It’s been a busy week around The Times' book department as we get ready for the Festival of Books in just two weeks (April 21 and 22) at USC. We’ve been planning coverage leading up to the festival and thinking about the great writers, editors and publishing figures coming to town to talk about our favorite subject: books. If you haven’t had time to check the lineup of outstanding panels, conversations and other presentations, please check it here.
Meanwhile, a relatively new communication platform and a decidedly old one highlight our book coverage on Sunday. The new one is Figment, the social networking site primarily for teens, where budding writers can critique their work and the work of others. The site’s slogan is “Write Yourself In,” and in just 15 months, more than 200,000 young people have done so and more than 350,000 individual pieces have been posted. According to Jacob Lewis, a former managing editor at the New Yorker and Portfolio who is in charge of the site’s day-to-day operation, they add 1,000 new pieces a day.
"It’s essential that our users feel a sense of ownership," Lewis told Times book critic David Ulin, who writes about Figment’s rapid rise for this Sunday's Arts & Book section. Currently on Figment, according to Ulin, is a mix that includes the first chapter of Jonathan Safran Foer’s “Extremely Loud and Incredibly Close” as well as Rachel Hawkins’ third “Hex Hall” novel, “Spell Bound.” “You’re as likely to find a reference to Tom Waits or William S. Burroughs as to ‘Harry Potter’ or ‘The Hunger Games,' ” Ulin writes. “Its success, then, simply reaffirms what readers everywhere have always known: that literature and reading aren’t going anywhere.” The site’s founders, Lewis and New Yorker writer Dana Goodyear, will be honored on April 20 at the L.A. Times Book Prizes with the Innovator’s Award.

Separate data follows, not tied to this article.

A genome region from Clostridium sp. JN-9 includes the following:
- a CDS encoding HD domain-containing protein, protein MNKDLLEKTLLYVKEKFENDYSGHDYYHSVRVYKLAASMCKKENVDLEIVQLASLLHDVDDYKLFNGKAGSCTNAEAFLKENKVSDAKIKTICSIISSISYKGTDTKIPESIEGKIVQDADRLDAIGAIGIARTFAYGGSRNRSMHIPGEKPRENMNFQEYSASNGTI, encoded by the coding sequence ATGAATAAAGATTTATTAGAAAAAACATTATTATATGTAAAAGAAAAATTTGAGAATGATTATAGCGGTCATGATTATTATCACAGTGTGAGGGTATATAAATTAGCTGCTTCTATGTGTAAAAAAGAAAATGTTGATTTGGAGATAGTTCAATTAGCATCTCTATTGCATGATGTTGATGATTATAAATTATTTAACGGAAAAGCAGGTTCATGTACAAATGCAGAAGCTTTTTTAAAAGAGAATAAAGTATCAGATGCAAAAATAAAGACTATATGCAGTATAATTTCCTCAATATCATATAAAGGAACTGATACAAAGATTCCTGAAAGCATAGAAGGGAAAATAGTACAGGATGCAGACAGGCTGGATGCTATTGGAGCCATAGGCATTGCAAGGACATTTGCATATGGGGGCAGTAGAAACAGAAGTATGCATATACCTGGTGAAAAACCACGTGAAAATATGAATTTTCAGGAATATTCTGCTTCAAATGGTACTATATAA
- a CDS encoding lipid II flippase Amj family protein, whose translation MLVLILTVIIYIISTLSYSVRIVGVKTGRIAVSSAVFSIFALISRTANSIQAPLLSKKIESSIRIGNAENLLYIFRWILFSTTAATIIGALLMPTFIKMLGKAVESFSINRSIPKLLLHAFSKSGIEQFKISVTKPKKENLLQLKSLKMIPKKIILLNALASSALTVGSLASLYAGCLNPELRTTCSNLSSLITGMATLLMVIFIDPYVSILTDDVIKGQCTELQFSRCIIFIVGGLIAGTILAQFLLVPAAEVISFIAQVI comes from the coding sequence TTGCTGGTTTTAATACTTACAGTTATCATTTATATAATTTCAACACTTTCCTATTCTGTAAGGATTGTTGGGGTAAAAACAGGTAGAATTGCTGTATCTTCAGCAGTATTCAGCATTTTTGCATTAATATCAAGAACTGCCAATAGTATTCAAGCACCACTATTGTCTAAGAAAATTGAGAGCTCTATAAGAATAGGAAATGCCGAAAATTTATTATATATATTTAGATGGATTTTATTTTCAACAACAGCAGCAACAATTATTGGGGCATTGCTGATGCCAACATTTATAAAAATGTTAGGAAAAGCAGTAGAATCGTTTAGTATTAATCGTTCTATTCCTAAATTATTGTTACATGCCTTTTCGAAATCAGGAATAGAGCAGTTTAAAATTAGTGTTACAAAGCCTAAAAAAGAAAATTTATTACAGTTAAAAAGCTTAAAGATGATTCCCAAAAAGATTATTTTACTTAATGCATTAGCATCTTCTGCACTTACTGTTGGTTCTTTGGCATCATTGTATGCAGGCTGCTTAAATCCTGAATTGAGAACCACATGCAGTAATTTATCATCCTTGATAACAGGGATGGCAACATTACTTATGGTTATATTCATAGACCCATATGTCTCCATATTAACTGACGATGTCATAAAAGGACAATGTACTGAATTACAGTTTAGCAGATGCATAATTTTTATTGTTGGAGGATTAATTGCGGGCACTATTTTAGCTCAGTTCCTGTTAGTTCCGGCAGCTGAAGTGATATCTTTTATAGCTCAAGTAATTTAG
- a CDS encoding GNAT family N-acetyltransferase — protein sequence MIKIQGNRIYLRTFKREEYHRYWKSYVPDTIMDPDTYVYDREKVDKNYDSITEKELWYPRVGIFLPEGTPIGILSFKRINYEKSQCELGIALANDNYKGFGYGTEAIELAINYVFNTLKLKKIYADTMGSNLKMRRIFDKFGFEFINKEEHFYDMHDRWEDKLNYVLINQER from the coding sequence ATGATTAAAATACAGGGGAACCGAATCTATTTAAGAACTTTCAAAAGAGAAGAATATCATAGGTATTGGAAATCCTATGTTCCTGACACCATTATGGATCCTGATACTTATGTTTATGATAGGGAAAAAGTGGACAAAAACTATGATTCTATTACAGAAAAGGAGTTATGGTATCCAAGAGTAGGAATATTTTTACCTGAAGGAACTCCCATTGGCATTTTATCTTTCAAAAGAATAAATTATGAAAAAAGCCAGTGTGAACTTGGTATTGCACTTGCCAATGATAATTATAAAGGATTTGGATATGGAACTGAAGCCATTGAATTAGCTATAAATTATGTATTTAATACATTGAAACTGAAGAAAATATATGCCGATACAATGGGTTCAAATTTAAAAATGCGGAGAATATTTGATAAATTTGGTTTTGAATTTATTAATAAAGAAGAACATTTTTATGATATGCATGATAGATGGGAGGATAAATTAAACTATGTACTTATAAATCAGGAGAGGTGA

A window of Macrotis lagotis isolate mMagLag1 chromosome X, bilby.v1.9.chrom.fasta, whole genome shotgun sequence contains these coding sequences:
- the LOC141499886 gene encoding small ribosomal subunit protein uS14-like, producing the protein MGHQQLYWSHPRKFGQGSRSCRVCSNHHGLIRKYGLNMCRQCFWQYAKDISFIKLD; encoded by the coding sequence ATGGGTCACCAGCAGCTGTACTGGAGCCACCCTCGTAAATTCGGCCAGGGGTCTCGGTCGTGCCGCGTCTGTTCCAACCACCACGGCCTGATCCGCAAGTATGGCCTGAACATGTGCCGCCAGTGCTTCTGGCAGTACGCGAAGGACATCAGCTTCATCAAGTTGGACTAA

The decidedly old platform is letter-writing, and this Sunday we look at 450 examples of Charles Dickens' masterful epistolary prose that have been gathered for “The Selected Letters of Charles Dickens,” edited by Jenny Hartley. Our reviewer novelist Nicholas Delbanco notes that “By the time he died, at 58, he was world-famous and besieged with mail; he answered correspondence promptly and received by his own attestation 'three or four score letters every day.' ” That’s a lot of mail to keep up with. No wonder he died at 58. Think not? Try sitting down and writing a letter — snail mail, that is — to your Aunt Bruce in Cincinnati. One of our favorite examples from Dickens, which Delbanco notes with pleasure, is this snippet he wrote, when 21, to Maria Beadnell, who had rejected his advances: “I have often said before and I say again I have borne more from you than I do believe any creature breathing ever bore from a woman before.”
More after the jump